Elimination of Parking Minimums
Elimination of off-street parking minimums to promote citywide development, density, and the use of alternative transportation modes
Buffalo becomes the first city in the state of New York to adopt a complete streets policy.
The city initiates planning for a form-based code, which regulates physical form rather than focusing on the separation of uses, which is typical of more conventional zoning regulation.
The city formally adopts a form-based code, which includes the elimination of parking minimums.
- Project stakeholders anticipate the policy will result in an increased frequency of development and public revenue as a consequence of reducing overall construction costs.
Select Models Goals
- Encourage general development citywide by removing a common cost barrier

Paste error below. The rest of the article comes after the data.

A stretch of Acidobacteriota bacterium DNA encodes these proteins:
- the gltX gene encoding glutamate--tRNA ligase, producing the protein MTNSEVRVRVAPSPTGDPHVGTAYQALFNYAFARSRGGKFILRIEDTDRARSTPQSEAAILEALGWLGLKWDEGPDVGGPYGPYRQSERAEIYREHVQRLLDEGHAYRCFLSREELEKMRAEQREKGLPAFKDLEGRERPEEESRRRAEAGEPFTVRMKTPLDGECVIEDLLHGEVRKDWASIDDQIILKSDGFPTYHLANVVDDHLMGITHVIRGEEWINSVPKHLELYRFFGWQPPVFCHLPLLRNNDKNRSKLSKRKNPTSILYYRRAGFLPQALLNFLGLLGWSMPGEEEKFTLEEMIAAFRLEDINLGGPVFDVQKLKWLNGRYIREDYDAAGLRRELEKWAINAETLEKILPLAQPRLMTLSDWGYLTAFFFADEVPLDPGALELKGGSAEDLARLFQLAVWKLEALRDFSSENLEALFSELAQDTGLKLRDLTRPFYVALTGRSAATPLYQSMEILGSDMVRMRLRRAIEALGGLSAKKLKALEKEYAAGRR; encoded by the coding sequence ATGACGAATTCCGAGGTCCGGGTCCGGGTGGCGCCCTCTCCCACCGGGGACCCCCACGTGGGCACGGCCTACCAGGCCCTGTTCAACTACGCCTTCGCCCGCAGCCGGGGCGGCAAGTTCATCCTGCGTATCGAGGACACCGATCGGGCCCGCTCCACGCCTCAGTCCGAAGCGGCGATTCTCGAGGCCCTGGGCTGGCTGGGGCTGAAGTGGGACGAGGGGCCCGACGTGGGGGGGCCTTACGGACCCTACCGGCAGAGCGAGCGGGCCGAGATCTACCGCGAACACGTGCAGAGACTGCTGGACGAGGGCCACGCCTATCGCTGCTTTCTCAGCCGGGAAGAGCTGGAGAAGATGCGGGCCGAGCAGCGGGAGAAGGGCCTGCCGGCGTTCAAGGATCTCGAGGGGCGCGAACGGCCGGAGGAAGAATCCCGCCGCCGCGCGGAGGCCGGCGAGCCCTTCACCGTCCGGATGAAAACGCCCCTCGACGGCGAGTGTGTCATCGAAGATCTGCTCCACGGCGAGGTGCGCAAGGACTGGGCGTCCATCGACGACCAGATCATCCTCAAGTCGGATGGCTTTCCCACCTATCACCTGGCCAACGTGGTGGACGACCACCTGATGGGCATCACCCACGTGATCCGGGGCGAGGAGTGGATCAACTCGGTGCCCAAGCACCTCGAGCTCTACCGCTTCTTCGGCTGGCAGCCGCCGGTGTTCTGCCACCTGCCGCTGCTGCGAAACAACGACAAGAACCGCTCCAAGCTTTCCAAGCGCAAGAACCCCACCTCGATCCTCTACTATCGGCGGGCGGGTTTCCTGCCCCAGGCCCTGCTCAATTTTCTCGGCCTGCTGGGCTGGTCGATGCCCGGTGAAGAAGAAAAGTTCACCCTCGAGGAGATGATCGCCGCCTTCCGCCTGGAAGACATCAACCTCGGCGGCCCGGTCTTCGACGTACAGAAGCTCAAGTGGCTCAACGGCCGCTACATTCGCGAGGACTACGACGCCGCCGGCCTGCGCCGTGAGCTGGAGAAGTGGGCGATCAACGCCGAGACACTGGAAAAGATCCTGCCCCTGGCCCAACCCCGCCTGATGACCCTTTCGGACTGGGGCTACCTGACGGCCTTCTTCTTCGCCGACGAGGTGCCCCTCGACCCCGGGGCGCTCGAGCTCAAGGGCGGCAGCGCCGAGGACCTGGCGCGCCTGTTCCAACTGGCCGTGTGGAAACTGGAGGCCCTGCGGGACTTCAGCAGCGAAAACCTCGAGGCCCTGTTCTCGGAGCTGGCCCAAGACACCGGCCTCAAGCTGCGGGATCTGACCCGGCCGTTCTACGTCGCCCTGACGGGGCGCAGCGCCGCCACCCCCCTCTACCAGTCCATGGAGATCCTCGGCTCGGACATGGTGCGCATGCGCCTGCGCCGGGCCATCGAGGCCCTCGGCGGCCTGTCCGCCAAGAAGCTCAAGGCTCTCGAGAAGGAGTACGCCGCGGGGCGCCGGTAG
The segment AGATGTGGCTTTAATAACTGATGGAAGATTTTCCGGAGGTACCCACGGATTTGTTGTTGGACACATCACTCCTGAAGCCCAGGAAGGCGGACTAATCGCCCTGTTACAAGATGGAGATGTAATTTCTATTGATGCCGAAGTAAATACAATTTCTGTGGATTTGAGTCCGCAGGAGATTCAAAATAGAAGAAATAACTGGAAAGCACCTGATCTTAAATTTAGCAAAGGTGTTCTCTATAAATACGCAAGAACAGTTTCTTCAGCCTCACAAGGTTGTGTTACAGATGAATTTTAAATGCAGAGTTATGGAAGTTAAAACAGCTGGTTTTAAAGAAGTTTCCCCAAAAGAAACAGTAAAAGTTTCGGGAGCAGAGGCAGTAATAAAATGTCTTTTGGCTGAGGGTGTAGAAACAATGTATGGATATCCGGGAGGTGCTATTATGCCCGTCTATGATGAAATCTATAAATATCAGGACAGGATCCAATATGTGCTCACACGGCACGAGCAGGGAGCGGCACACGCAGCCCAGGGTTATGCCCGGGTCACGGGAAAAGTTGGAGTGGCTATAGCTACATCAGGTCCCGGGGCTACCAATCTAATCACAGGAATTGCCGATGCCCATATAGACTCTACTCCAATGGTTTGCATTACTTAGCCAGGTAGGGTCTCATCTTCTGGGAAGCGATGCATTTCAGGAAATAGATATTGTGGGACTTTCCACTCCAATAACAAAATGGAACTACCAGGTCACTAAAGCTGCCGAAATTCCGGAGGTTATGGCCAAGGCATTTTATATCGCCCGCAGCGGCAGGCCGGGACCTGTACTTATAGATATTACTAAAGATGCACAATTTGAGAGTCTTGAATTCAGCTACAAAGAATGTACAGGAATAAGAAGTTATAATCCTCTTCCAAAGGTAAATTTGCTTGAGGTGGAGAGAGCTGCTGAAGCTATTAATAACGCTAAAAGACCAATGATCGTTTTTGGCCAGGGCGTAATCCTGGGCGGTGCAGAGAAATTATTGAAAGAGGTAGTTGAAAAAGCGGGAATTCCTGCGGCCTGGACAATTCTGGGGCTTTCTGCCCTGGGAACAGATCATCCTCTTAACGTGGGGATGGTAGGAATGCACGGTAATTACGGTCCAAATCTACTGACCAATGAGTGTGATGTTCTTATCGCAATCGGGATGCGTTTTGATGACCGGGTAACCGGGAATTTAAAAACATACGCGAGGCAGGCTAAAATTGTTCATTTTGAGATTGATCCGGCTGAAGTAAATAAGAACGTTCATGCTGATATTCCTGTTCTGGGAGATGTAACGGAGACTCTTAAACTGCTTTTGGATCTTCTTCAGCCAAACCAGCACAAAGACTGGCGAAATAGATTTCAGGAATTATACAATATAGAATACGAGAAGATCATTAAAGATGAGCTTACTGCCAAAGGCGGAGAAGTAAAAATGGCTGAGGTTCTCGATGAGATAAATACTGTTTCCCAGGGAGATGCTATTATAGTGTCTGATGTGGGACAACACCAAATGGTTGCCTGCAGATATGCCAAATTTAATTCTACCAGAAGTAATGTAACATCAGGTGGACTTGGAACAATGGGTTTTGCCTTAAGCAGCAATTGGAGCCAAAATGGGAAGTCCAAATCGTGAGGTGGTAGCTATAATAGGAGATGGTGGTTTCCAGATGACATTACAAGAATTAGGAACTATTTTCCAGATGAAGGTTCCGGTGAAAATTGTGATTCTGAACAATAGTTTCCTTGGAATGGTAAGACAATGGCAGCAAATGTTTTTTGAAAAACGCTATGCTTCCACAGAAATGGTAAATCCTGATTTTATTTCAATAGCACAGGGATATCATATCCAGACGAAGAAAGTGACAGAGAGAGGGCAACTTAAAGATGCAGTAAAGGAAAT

- Increase density and pedestrian scale of future development
- Increase property tax revenue
- Promote alternative transportation modes
Implementation: Model Design
- The citywide policy was adopted in 2017 as part of the form-based code popularly known as the Buffalo Green Code. Officially called the Unified Development Ordinance, it was the first comprehensive revision to the building and zoning framework for the city since 1953.
- Instead of a fixed formula for determining a required number of spaces by use type and size, Buffalo now requires a Transportation Demand Management (TDM) plan for development projects greater than 5,000 square feet. This allows developers of large projects to build less parking if the project will benefit from other transportation modes, like mass transit.
- Residential and commercial developments of less than 5,000 square feet are not required to include any parking.
Buffalo is the first major U.S. city to eliminate off-street parking minimums citywide, and it is the third to adopt a form-based code. The intensive, multi-year public engagement process included more than 230 public meetings.
Staffing and/or CapacityThis policy was the result of a major civic initiative reflecting substantial investments from the mayor, local elected leaders, and myriad civic partners over a six-year period.
Strategies UtilizedSee also
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American Planning Association, 2018